Diane Staver

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Ms. Staver relocated to Indiana from the Chicago area in the early 2000s. Diane attended The School of Art Institute of Chicago and Northern Illinois University (BFA and MA in Studio Art in painting). She has several years of experience in the fine arts, graphic design, and as a college professor.
Since age five, Staver knew she wanted to be an artist, beginning to paint with oils at age ten. Her work is shown nationally. Diane was a full-time college professor in Indianapolis, Indiana, for thirteen years. Her teaching experience includes the fundamentals of design, color theory, drawing (figure, observational, and perspective), painting, mixed media, and illustration (including book, editorial, and sequential illustration).
Diane says of her inspiration, “I love urban environments. I love cities; the bigger, the better! I love the people, the movement, the architecture, and the sounds that makeup life in an urban environment.” She adds, “Some people love the serenity of the country, but not me. I lived near a major highway for years and slept like a baby!”


I don’t use pencil and paper to create my concept work; I do everything digitally. I use Photoshop and original digital photos to create my concept art. I combine photos, then manipulate, merge, add to, and eliminate areas until the final image emerges. Once satisfied, I used the completed image as a visual reference for paintings. In some cases, I leave the piece as digital art.
In my recent work, I’ve been exploring urban environments. Sometimes, it displays windows that merge the interior content with the reflections of the city. Other times, I add graffiti to buildings or objects. I love buildings that look like they have been around for years. I enjoy working with solid and bold colors and flattened forms.
When painting, I work with acrylics and mixed media. I use a stretched canvas explicitly made for applying different mediums. I am careful to work with archival materials.


Digital art (framed).


Limited edition 1 of 5.

The Vintage Edge is based on a barber shop photo (original) in Champaign, Illinois. The shop is in a building that housed the Theatre Belvoir, a movie theater built in 1915.

I visited Champaign on a Sunday afternoon, so many businesses were closed. I was delighted to find this shop open. Notice the barber at work through the main-left window. Created in Photoshop.

Diane Staver


Mixed media on illustration board (framed).


I usually don’t work with the figure or use symbolism, but events starting with the death of George Floyd demanded it.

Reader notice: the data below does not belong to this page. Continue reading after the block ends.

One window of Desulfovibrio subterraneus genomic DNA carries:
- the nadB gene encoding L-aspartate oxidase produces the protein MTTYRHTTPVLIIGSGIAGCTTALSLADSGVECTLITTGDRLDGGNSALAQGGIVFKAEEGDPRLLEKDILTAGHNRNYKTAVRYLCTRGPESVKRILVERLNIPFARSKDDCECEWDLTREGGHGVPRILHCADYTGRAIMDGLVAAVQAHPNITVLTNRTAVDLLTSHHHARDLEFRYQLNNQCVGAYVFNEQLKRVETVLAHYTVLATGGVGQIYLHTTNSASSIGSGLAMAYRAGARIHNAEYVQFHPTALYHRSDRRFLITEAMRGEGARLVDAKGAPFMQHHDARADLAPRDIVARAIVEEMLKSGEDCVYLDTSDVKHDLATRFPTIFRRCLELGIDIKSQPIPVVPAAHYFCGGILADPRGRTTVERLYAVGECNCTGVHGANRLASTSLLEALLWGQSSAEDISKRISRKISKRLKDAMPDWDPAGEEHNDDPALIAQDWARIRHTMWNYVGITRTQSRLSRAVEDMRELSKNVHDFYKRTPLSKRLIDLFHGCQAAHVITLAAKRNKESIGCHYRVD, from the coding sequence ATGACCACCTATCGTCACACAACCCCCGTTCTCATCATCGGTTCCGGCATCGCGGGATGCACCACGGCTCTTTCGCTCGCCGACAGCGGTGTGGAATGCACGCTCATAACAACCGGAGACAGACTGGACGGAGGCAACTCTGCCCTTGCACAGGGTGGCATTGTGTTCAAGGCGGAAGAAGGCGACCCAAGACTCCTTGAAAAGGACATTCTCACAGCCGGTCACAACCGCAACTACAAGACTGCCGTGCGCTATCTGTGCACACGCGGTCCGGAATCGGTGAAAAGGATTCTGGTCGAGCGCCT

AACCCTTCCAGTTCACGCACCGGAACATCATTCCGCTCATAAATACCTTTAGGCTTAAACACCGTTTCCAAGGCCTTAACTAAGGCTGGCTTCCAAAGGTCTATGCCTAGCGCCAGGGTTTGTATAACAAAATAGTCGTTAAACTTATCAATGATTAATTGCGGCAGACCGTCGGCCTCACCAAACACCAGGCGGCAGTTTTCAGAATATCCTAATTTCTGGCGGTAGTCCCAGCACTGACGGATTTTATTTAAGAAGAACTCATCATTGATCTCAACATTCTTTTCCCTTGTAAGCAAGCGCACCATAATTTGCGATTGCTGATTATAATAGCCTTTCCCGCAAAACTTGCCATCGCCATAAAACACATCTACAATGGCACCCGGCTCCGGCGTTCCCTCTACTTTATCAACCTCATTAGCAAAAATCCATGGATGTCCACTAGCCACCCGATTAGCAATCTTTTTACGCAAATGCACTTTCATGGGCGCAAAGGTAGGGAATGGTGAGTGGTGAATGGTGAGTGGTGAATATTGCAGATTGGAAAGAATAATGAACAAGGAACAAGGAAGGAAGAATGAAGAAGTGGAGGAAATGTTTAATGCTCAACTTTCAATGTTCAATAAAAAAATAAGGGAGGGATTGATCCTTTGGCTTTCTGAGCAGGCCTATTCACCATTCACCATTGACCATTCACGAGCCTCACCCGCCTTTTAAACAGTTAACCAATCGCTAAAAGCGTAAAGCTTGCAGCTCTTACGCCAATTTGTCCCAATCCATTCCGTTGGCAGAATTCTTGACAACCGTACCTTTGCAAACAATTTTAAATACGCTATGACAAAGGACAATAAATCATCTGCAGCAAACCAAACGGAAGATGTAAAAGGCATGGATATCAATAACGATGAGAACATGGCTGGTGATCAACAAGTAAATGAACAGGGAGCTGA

As we all know, we witness massive, essential changes in this country involving civil rights. I knew my king needed to be shown with dignity but still be held down by the shackles that society has imposed.

I was inspired by a photo of the Jamaican musician, Gyptian. It was a profile photo with his hair flying. The pose has a classical feel, reminding me of The Duke of Urbino Federico da Montefeltro.

This painting is not a portrait of Gyptian, but a combination of several different men.

Diane Staver


Oil in linen (framed).


Pittsburgh is an exciting city. It has changed a lot since the 1960s, from a steel town to a city vibrant with the arts. This is from a photo I took of a building on the river. It is called CAPA 6-12, a Creative and Performing Arts Magnet school for sixth through twelfth grades. I merged a photo of mushrooms (they kind of look like lemons in my painting!)

Diane Staver


Digital art (framed).


Limited edition 2 of 25.

The main entrance of the BMO Building in downtown Indianapolis. I took a series of photos of these doors, but it took a while to come to this conclusion. Part of the issue was the lighting. It was very sunny outside, but the outdoor area near the doors was protected by the building jetting out, making it very dark near the entrance. To add to the lighting issues, the interior light was dark. It took a lot of work in Photoshop to get the original image in a usable state.

Diane Staver


Digital art (framed).


Limited edition 1 of 50.

Using Adobe Photoshop, I created this image based on several photos of the now-defunct CVS on East Ohio Street in Indianapolis, Indiana. Normally, I work exclusively with photos I have taken, but when I arrived at East Ohio Street, the CVS was permanently closed. I turned to Google Maps for reference images. I love seeing chain stores having to conform to urban structures.

Diane Staver